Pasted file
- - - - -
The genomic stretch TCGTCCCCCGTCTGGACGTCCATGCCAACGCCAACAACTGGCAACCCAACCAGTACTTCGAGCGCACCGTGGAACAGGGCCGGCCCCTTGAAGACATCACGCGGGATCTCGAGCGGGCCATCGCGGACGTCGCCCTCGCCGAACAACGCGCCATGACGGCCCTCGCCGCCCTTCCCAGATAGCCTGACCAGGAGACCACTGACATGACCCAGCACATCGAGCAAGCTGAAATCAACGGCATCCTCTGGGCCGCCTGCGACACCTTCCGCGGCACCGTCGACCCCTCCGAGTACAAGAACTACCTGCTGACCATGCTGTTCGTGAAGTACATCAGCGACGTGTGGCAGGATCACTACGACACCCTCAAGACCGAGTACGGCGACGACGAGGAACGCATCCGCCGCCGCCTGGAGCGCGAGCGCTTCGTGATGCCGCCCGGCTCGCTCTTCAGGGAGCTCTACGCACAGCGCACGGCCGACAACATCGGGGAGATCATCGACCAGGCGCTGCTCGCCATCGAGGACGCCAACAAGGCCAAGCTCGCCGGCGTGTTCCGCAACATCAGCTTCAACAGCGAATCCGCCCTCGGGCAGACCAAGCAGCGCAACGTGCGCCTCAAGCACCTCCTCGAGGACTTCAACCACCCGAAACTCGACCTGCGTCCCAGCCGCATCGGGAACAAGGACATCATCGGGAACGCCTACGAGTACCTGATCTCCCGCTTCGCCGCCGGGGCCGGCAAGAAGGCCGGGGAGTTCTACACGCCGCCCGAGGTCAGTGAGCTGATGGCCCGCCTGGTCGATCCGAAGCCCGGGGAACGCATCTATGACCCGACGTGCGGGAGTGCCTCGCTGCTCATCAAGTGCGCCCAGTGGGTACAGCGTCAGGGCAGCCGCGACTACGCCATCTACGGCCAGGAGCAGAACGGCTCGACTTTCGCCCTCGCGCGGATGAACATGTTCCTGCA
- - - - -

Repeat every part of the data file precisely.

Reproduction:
The genomic stretch TCGTCCCCCGTCTGGACGTCCATGCCAACGCCAACAACTGGCAACCCAACCAGTACTTCGAGCGCACCGTGGAACAGGGCCGGCCCCTTGAAGACATCACGCGGGATCTCGAGCGGGCCATCGCGGACGTCGCCCTCGCCGAACAACGCGCCATGACGGCCCTCGCCGCCCTTCCCAGATAGCCTGACCAGGAGACCACTGACATGACCCAGCACATCGAGCAAGCTGAAATCAACGGCATCCTCTGGGCCGCCTGCGACACCTTCCGCGGCACCGTCGACCCCTCCGAGTACAAGAACTACCTGCTGACCATGCTGTTCGTGAAGTACATCAGCGACGTGTGGCAGGATCACTACGACACCCTCAAGACCGAGTACGGCGACGACGAGGAACGCATCCGCCGCCGCCTGGAGCGCGAGCGCTTCGTGATGCCGCCCGGCTCGCTCTTCAGGGAGCTCTACGCACAGCGCACGGCCGACAACATCGGGGAGATCATCGACCAGGCGCTGCTCGCCATCGAGGACGCCAACAAGGCCAAGCTCGCCGGCGTGTTCCGCAACATCAGCTTCAACAGCGAATCCGCCCTCGGGCAGACCAAGCAGCGCAACGTGCGCCTCAAGCACCTCCTCGAGGACTTCAACCACCCGAAACTCGACCTGCGTCCCAGCCGCATCGGGAACAAGGACATCATCGGGAACGCCTACGAGTACCTGATCTCCCGCTTCGCCGCCGGGGCCGGCAAGAAGGCCGGGGAGTTCTACACGCCGCCCGAGGTCAGTGAGCTGATGGCCCGCCTGGTCGATCCGAAGCCCGGGGAACGCATCTATGACCCGACGTGCGGGAGTGCCTCGCTGCTCATCAAGTGCGCCCAGTGGGTACAGCGTCAGGGCAGCCGCGACTACGCCATCTACGGCCAGGAGCAGAACGGCTCGACTTTCGCCCTCGCGCGGATGAACATGTTCCTGCA